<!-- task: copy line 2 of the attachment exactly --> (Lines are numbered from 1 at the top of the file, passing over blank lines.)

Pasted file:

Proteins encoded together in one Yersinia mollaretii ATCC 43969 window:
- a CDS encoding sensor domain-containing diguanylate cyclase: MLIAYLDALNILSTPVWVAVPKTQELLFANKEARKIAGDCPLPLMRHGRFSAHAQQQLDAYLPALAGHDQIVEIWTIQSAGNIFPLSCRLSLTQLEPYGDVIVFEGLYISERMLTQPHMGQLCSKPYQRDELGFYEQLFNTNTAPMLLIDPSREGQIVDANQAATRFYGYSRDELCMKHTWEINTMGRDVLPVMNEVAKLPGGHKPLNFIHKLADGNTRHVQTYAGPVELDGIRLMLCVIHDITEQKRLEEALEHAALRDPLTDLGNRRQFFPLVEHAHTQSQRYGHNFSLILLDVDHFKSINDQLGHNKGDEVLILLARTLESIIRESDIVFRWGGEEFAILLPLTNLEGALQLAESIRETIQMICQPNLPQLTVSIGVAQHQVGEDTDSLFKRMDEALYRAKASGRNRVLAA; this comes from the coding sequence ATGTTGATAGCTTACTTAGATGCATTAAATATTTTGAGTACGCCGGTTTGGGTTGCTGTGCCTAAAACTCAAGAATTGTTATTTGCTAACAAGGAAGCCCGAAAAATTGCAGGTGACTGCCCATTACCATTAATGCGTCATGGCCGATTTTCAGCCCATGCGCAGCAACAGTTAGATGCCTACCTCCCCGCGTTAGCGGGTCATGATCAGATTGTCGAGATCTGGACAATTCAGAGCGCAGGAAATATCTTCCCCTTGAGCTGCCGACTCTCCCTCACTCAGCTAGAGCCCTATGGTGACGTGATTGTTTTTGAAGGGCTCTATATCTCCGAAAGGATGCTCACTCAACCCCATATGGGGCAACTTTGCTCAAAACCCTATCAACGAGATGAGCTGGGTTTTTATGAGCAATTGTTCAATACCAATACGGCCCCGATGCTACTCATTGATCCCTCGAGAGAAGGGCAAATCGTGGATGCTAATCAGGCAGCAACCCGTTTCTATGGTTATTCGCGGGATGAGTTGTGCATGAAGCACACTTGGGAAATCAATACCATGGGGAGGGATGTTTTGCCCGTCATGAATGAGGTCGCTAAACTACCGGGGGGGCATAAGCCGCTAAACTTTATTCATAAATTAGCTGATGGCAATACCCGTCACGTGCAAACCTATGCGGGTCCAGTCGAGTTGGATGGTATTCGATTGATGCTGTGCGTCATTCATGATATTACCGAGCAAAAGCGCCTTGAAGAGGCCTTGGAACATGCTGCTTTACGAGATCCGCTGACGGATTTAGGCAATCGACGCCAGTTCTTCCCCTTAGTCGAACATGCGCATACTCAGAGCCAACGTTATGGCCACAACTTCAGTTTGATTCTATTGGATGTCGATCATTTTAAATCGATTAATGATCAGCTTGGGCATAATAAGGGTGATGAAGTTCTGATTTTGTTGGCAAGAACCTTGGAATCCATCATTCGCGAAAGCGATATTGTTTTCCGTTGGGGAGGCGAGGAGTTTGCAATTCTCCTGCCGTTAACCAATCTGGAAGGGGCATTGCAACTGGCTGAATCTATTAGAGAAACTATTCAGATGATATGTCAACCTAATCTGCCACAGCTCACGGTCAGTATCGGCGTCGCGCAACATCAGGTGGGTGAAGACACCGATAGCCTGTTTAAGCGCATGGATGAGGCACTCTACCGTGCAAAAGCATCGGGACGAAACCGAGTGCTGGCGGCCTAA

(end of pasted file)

- a CDS encoding sensor domain-containing diguanylate cyclase: MLIAYLDALNILSTPVWVAVPKTQELLFANKEARKIAGDCPLPLMRHGRFSAHAQQQLDAYLPALAGHDQIVEIWTIQSAGNIFPLSCRLSLTQLEPYGDVIVFEGLYISERMLTQPHMGQLCSKPYQRDELGFYEQLFNTNTAPMLLIDPSREGQIVDANQAATRFYGYSRDELCMKHTWEINTMGRDVLPVMNEVAKLPGGHKPLNFIHKLADGNTRHVQTYAGPVELDGIRLMLCVIHDITEQKRLEEALEHAALRDPLTDLGNRRQFFPLVEHAHTQSQRYGHNFSLILLDVDHFKSINDQLGHNKGDEVLILLARTLESIIRESDIVFRWGGEEFAILLPLTNLEGALQLAESIRETIQMICQPNLPQLTVSIGVAQHQVGEDTDSLFKRMDEALYRAKASGRNRVLAA; this comes from the coding sequence ATGTTGATAGCTTACTTAGATGCATTAAATATTTTGAGTACGCCGGTTTGGGTTGCTGTGCCTAAAACTCAAGAATTGTTATTTGCTAACAAGGAAGCCCGAAAAATTGCAGGTGACTGCCCATTACCATTAATGCGTCATGGCCGATTTTCAGCCCATGCGCAGCAACAGTTAGATGCCTACCTCCCCGCGTTAGCGGGTCATGATCAGATTGTCGAGATCTGGACAATTCAGAGCGCAGGAAATATCTTCCCCTTGAGCTGCCGACTCTCCCTCACTCAGCTAGAGCCCTATGGTGACGTGATTGTTTTTGAAGGGCTCTATATCTCCGAAAGGATGCTCACTCAACCCCATATGGGGCAACTTTGCTCAAAACCCTATCAACGAGATGAGCTGGGTTTTTATGAGCAATTGTTCAATACCAATACGGCCCCGATGCTACTCATTGATCCCTCGAGAGAAGGGCAAATCGTGGATGCTAATCAGGCAGCAACCCGTTTCTATGGTTATTCGCGGGATGAGTTGTGCATGAAGCACACTTGGGAAATCAATACCATGGGGAGGGATGTTTTGCCCGTCATGAATGAGGTCGCTAAACTACCGGGGGGGCATAAGCCGCTAAACTTTATTCATAAATTAGCTGATGGCAATACCCGTCACGTGCAAACCTATGCGGGTCCAGTCGAGTTGGATGGTATTCGATTGATGCTGTGCGTCATTCATGATATTACCGAGCAAAAGCGCCTTGAAGAGGCCTTGGAACATGCTGCTTTACGAGATCCGCTGACGGATTTAGGCAATCGACGCCAGTTCTTCCCCTTAGTCGAACATGCGCATACTCAGAGCCAACGTTATGGCCACAACTTCAGTTTGATTCTATTGGATGTCGATCATTTTAAATCGATTAATGATCAGCTTGGGCATAATAAGGGTGATGAAGTTCTGATTTTGTTGGCAAGAACCTTGGAATCCATCATTCGCGAAAGCGATATTGTTTTCCGTTGGGGAGGCGAGGAGTTTGCAATTCTCCTGCCGTTAACCAATCTGGAAGGGGCATTGCAACTGGCTGAATCTATTAGAGAAACTATTCAGATGATATGTCAACCTAATCTGCCACAGCTCACGGTCAGTATCGGCGTCGCGCAACATCAGGTGGGTGAAGACACCGATAGCCTGTTTAAGCGCATGGATGAGGCACTCTACCGTGCAAAAGCATCGGGACGAAACCGAGTGCTGGCGGCCTAA